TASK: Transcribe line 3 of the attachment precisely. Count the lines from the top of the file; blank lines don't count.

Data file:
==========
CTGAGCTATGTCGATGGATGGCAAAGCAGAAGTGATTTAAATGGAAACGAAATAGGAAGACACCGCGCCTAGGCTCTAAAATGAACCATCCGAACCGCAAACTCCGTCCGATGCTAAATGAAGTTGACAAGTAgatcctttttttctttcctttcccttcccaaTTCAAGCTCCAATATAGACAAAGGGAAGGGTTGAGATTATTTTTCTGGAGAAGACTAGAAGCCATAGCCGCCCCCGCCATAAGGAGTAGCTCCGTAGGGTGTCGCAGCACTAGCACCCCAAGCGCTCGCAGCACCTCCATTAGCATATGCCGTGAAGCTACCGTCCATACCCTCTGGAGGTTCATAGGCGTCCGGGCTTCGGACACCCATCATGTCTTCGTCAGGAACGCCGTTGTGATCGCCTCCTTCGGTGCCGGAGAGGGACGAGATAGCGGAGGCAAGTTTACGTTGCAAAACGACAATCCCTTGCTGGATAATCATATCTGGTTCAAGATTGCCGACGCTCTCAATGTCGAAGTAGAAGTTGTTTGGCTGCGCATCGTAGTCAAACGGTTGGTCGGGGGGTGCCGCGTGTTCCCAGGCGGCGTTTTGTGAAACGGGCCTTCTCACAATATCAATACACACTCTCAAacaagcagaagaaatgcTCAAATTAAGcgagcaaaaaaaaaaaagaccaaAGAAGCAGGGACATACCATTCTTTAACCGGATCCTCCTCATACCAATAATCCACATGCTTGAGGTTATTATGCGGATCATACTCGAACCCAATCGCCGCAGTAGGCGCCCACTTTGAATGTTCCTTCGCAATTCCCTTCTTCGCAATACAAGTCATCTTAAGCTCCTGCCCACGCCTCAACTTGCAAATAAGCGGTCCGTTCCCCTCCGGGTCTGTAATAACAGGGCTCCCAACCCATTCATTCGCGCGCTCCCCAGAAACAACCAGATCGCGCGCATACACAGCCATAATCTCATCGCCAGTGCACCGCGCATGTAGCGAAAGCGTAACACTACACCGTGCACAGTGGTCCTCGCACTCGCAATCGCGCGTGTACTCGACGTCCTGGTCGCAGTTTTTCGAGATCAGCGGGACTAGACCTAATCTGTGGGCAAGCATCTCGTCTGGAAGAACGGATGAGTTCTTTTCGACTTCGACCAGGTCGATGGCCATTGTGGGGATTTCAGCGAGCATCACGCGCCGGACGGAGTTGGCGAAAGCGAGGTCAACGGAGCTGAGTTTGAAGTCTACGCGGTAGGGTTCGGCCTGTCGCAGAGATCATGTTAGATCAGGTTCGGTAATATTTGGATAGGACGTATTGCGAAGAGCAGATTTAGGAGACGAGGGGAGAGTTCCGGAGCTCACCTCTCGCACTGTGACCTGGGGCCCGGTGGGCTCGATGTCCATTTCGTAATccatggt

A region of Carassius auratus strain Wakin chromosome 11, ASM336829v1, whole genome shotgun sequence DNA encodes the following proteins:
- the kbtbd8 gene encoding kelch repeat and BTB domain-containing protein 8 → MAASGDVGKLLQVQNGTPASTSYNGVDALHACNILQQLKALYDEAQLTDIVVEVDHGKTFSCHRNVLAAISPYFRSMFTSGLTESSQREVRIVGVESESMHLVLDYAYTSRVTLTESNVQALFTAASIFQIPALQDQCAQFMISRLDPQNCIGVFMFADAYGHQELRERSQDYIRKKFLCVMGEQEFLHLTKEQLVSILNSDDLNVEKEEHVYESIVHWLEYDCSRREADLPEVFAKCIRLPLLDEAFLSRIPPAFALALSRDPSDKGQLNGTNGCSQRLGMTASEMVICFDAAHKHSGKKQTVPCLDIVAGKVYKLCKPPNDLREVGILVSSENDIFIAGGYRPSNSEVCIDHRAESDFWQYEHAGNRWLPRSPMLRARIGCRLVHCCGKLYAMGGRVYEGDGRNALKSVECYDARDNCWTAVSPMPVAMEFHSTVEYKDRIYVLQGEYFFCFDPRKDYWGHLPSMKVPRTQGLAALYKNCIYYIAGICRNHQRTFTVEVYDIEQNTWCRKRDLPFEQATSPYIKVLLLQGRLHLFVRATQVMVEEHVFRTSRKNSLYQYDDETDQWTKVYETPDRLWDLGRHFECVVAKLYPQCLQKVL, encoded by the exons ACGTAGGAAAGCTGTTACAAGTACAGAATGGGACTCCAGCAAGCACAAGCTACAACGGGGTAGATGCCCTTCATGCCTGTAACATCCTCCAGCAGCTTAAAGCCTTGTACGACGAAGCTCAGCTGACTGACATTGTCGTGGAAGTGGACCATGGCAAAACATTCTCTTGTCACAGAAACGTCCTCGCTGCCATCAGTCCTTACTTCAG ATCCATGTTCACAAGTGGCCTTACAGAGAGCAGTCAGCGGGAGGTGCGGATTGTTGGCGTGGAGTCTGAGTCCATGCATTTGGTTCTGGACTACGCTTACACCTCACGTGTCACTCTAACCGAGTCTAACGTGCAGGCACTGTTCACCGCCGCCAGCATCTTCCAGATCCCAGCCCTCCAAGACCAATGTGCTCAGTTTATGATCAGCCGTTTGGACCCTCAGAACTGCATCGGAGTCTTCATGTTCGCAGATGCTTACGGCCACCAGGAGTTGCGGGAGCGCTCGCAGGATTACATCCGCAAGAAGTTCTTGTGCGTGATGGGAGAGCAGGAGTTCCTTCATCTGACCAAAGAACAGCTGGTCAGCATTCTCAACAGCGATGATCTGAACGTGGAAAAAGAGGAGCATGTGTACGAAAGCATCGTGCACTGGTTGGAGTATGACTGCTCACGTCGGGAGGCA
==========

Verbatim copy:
- the kbtbd8 gene encoding kelch repeat and BTB domain-containing protein 8 → MAASGDVGKLLQVQNGTPASTSYNGVDALHACNILQQLKALYDEAQLTDIVVEVDHGKTFSCHRNVLAAISPYFRSMFTSGLTESSQREVRIVGVESESMHLVLDYAYTSRVTLTESNVQALFTAASIFQIPALQDQCAQFMISRLDPQNCIGVFMFADAYGHQELRERSQDYIRKKFLCVMGEQEFLHLTKEQLVSILNSDDLNVEKEEHVYESIVHWLEYDCSRREADLPEVFAKCIRLPLLDEAFLSRIPPAFALALSRDPSDKGQLNGTNGCSQRLGMTASEMVICFDAAHKHSGKKQTVPCLDIVAGKVYKLCKPPNDLREVGILVSSENDIFIAGGYRPSNSEVCIDHRAESDFWQYEHAGNRWLPRSPMLRARIGCRLVHCCGKLYAMGGRVYEGDGRNALKSVECYDARDNCWTAVSPMPVAMEFHSTVEYKDRIYVLQGEYFFCFDPRKDYWGHLPSMKVPRTQGLAALYKNCIYYIAGICRNHQRTFTVEVYDIEQNTWCRKRDLPFEQATSPYIKVLLLQGRLHLFVRATQVMVEEHVFRTSRKNSLYQYDDETDQWTKVYETPDRLWDLGRHFECVVAKLYPQCLQKVL, encoded by the exons ACGTAGGAAAGCTGTTACAAGTACAGAATGGGACTCCAGCAAGCACAAGCTACAACGGGGTAGATGCCCTTCATGCCTGTAACATCCTCCAGCAGCTTAAAGCCTTGTACGACGAAGCTCAGCTGACTGACATTGTCGTGGAAGTGGACCATGGCAAAACATTCTCTTGTCACAGAAACGTCCTCGCTGCCATCAGTCCTTACTTCAG ATCCATGTTCACAAGTGGCCTTACAGAGAGCAGTCAGCGGGAGGTGCGGATTGTTGGCGTGGAGTCTGAGTCCATGCATTTGGTTCTGGACTACGCTTACACCTCACGTGTCACTCTAACCGAGTCTAACGTGCAGGCACTGTTCACCGCCGCCAGCATCTTCCAGATCCCAGCCCTCCAAGACCAATGTGCTCAGTTTATGATCAGCCGTTTGGACCCTCAGAACTGCATCGGAGTCTTCATGTTCGCAGATGCTTACGGCCACCAGGAGTTGCGGGAGCGCTCGCAGGATTACATCCGCAAGAAGTTCTTGTGCGTGATGGGAGAGCAGGAGTTCCTTCATCTGACCAAAGAACAGCTGGTCAGCATTCTCAACAGCGATGATCTGAACGTGGAAAAAGAGGAGCATGTGTACGAAAGCATCGTGCACTGGTTGGAGTATGACTGCTCACGTCGGGAGGCA